Queer Photographers and their Nude Portraiture

Queer Photographers and their Nude Portraiture

The Museum of Contemporary Art (MOCA) on Grand Avenue right now has an exhibit that’s closing on Monday, September 3rd: Real Worlds: Brassai, Arbus, Goldin. The exhibit features three photographers of the twentieth century whose images captured the lives of social deviants–the subjects ranged from French prostitutes to miscegenated couples to queer and trans people living their lives. In terms of content, the work can be compared to the work of the late photographer, Laura Aguilar, who passed away in May. The work of each artist challenged dominant ideas of social decency through their exposure of queerness and queer bodies. Being able to compare the works of these photographers can help us think about the ways we can productively represent ourselves to foster greater self-acceptance.


Let’s compare the photographs of Nan Goldin and Laura Aguilar. The artists come from different backgrounds: Goldin is a Jewish American woman who integrated herself into the queer worlds of New York’s post-Stonewall decade in the 1980’s; Aguilar was born and raised in the San Gabriel Valley and photographed the queer, Latinx, working-class people with whom she identified.


Both photographers captured intimacy and immediacy in their portraits. Both feature queer nudes and people from working-class neighborhoods. Nan Goldin’s subject was usually that of herself and her friends in the ever-diverse New York City. The slideshow of Goldin’s work that concludes the Real Worlds exhibit features all kinds of queer intimacy in New York, ranging from nude poses to punk parties at dive bars to sexual penetration. Take a date–you two might have a better idea about how you should conclude your night.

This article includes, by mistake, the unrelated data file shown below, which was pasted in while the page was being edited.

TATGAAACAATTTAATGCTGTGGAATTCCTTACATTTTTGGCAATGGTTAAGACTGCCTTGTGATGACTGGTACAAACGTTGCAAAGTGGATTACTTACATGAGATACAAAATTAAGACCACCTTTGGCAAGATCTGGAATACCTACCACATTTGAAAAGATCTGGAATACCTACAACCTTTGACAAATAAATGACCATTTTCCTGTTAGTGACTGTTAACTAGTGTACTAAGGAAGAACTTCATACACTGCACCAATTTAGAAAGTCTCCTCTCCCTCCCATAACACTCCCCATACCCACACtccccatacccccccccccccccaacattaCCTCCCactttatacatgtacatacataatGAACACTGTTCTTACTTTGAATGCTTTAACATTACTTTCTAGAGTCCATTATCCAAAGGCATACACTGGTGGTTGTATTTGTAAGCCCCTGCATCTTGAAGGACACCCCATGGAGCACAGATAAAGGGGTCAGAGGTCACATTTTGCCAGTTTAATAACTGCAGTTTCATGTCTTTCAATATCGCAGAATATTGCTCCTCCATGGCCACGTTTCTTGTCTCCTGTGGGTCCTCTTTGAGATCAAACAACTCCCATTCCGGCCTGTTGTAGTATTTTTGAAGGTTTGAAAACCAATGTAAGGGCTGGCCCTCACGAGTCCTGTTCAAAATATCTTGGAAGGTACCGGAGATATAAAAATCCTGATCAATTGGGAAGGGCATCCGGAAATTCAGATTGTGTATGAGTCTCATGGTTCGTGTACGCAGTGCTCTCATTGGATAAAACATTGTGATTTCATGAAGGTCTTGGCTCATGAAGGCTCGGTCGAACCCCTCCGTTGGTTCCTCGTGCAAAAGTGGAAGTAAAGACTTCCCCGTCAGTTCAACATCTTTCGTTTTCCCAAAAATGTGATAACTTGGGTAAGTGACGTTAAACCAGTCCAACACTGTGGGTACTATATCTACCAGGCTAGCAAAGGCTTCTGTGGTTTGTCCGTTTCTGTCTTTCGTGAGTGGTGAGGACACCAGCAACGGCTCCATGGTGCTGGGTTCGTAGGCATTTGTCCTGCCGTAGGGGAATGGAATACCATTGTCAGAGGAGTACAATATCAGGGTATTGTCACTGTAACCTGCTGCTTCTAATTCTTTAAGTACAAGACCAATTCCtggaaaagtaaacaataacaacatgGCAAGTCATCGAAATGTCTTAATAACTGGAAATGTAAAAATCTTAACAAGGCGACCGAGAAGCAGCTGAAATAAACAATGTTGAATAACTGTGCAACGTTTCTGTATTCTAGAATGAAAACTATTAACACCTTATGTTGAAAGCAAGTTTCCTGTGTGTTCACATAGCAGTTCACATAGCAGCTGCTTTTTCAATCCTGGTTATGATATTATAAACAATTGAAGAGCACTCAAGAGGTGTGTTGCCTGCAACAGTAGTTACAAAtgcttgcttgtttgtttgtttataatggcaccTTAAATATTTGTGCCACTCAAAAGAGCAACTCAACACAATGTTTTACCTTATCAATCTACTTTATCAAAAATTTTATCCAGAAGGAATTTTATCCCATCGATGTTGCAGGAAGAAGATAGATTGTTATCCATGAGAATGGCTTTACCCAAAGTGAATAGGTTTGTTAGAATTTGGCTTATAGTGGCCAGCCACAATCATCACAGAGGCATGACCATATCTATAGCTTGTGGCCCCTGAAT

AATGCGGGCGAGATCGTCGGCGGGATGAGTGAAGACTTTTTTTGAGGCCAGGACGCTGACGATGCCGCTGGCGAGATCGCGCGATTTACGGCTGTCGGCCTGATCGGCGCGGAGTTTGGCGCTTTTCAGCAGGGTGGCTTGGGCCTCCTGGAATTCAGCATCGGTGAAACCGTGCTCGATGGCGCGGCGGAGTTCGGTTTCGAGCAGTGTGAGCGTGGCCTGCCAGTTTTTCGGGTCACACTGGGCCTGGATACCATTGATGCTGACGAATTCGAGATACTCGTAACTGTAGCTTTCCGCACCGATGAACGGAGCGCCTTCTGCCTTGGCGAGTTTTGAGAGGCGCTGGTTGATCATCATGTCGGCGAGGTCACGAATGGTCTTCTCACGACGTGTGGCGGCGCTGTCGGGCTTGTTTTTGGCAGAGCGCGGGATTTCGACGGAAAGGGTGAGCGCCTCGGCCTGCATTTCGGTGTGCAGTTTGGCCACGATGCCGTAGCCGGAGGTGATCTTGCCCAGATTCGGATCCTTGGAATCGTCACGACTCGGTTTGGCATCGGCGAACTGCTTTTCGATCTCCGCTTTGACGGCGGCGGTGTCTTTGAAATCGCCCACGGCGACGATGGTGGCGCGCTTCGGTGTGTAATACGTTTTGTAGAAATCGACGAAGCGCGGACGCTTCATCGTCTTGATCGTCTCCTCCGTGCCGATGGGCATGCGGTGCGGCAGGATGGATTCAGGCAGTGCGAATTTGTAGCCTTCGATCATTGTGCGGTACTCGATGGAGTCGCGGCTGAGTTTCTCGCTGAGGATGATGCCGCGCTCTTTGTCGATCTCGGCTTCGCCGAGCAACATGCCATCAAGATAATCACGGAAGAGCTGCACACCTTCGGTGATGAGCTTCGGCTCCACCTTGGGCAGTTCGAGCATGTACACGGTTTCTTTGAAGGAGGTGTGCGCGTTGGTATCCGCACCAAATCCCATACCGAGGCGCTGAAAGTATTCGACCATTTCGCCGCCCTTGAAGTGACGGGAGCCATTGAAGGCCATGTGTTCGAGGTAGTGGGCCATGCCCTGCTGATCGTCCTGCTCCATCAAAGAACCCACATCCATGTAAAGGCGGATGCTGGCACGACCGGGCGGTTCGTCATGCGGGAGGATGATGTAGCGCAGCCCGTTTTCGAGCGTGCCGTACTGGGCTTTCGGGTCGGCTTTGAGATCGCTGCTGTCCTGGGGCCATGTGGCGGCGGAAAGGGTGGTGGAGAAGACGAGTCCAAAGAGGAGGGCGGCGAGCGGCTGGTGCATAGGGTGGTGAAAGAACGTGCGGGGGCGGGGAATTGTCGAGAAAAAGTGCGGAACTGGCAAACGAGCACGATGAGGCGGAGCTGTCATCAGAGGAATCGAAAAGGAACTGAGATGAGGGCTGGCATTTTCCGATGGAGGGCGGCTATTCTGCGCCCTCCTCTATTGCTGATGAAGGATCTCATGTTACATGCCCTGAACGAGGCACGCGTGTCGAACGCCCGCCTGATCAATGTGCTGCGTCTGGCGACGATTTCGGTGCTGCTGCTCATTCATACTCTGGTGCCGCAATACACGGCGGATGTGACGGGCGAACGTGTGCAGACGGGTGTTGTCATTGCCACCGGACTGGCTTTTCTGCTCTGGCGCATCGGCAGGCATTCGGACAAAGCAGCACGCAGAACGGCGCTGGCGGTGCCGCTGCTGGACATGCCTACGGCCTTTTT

In “Nan one month after being battered,” Goldin famously–and defiantly–took a self-portrait where she stares blankly at the camera with bruised eyes, the visible signs of her then-lover’s physical abuse. As an obese woman, Aguilar took a series of nude self-portraits in Joshua Tree National Park to render her body as one with the landscape.


As part of Pacific Standard Time, the Vincent Price Museum of Art located at East Los Angeles College showcased a retrospective of Laura Aguilar’s art called Laura Aguilar: Show and Tell. The retrospective included photographs from the span of her 30 years as a professional artist. It was the last exhibit to feature the artist’s work while she was still alive: the museum was a fitting location, since Aguilar took her first photography class at East Los Angeles College.


Portraiture has been an enduring medium throughout the history of art, and portrait photography is no exception. Before the introduction of the camera in the late 1800s, portraits were commissioned by wealthy families and rendered through paint. Paint was the standard, and European aristocrats were the only subjects who could afford to have themselves memorialized by talented artists. The camera decreased the amount of time it took to create a portrait, as well as increase the portrait’s accessibility to the public. Portraiture thus became a medium for the masses, and a means for photographers to represent people and communities that had often been excluded from centuries of artistic production and representation. You might even think about this the next time you take a selfie with your friends and post it on one–or all–of your social media platforms.


The thing to remember about these exhibits is that they matter for the reason that all representation matters, and that the relationship between the image and the person consuming it constitutes a political relationship, each with its own engagement opening up a new world of complexity. Look at these images more than once. Your feelings and your thoughts will likely change the way that you impart value onto these images.